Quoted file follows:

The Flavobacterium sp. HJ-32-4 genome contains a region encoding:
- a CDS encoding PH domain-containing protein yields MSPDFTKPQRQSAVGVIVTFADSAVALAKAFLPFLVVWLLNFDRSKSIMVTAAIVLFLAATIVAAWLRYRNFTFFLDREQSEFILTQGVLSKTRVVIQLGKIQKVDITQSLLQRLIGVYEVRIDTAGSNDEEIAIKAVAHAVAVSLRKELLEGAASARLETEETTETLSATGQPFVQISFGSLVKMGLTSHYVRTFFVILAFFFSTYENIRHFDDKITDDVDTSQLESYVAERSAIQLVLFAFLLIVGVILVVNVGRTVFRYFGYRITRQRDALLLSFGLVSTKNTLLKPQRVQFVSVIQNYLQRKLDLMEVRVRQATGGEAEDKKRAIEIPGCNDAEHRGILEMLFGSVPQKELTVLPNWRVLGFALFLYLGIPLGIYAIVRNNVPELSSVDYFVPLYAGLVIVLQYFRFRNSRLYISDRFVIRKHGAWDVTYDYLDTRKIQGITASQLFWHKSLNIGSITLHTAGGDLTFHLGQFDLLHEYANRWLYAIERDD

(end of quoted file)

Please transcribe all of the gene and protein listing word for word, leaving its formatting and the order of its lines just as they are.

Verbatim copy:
The Flavobacterium sp. HJ-32-4 genome contains a region encoding:
- a CDS encoding PH domain-containing protein yields MSPDFTKPQRQSAVGVIVTFADSAVALAKAFLPFLVVWLLNFDRSKSIMVTAAIVLFLAATIVAAWLRYRNFTFFLDREQSEFILTQGVLSKTRVVIQLGKIQKVDITQSLLQRLIGVYEVRIDTAGSNDEEIAIKAVAHAVAVSLRKELLEGAASARLETEETTETLSATGQPFVQISFGSLVKMGLTSHYVRTFFVILAFFFSTYENIRHFDDKITDDVDTSQLESYVAERSAIQLVLFAFLLIVGVILVVNVGRTVFRYFGYRITRQRDALLLSFGLVSTKNTLLKPQRVQFVSVIQNYLQRKLDLMEVRVRQATGGEAEDKKRAIEIPGCNDAEHRGILEMLFGSVPQKELTVLPNWRVLGFALFLYLGIPLGIYAIVRNNVPELSSVDYFVPLYAGLVIVLQYFRFRNSRLYISDRFVIRKHGAWDVTYDYLDTRKIQGITASQLFWHKSLNIGSITLHTAGGDLTFHLGQFDLLHEYANRWLYAIERDD